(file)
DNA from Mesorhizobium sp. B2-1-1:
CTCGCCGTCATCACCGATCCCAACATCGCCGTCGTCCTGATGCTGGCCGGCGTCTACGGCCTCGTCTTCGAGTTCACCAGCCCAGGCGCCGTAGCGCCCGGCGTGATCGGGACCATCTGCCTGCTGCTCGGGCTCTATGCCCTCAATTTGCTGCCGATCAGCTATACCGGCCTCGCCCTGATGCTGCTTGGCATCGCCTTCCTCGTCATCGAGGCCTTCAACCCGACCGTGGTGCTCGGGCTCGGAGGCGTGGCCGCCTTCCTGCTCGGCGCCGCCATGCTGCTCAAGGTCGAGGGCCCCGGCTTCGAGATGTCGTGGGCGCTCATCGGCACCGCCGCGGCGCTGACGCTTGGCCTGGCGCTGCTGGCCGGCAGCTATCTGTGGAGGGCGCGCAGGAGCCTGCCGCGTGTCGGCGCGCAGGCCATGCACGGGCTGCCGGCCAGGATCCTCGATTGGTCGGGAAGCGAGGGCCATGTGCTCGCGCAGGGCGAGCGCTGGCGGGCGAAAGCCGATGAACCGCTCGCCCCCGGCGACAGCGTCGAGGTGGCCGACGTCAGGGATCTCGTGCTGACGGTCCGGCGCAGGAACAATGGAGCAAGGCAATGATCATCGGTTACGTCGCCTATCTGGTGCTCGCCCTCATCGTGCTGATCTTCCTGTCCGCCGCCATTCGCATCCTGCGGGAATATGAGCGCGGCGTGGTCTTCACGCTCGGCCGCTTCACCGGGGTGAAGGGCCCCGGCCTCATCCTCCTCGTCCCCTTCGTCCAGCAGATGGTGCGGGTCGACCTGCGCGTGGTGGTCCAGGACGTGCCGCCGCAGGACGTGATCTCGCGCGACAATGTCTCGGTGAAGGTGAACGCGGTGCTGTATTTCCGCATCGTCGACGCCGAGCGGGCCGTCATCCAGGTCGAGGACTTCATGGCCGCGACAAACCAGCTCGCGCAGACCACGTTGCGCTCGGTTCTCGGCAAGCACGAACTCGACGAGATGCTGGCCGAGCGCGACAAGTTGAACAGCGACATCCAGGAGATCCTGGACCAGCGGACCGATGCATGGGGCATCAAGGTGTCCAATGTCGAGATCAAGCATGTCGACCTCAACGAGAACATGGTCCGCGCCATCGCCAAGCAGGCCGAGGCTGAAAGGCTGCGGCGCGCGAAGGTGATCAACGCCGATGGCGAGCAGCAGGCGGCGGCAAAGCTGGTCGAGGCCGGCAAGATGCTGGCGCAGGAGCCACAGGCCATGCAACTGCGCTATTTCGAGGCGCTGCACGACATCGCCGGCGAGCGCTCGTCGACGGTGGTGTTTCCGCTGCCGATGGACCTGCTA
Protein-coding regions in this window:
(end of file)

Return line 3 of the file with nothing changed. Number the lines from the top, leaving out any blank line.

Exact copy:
Protein-coding regions in this window: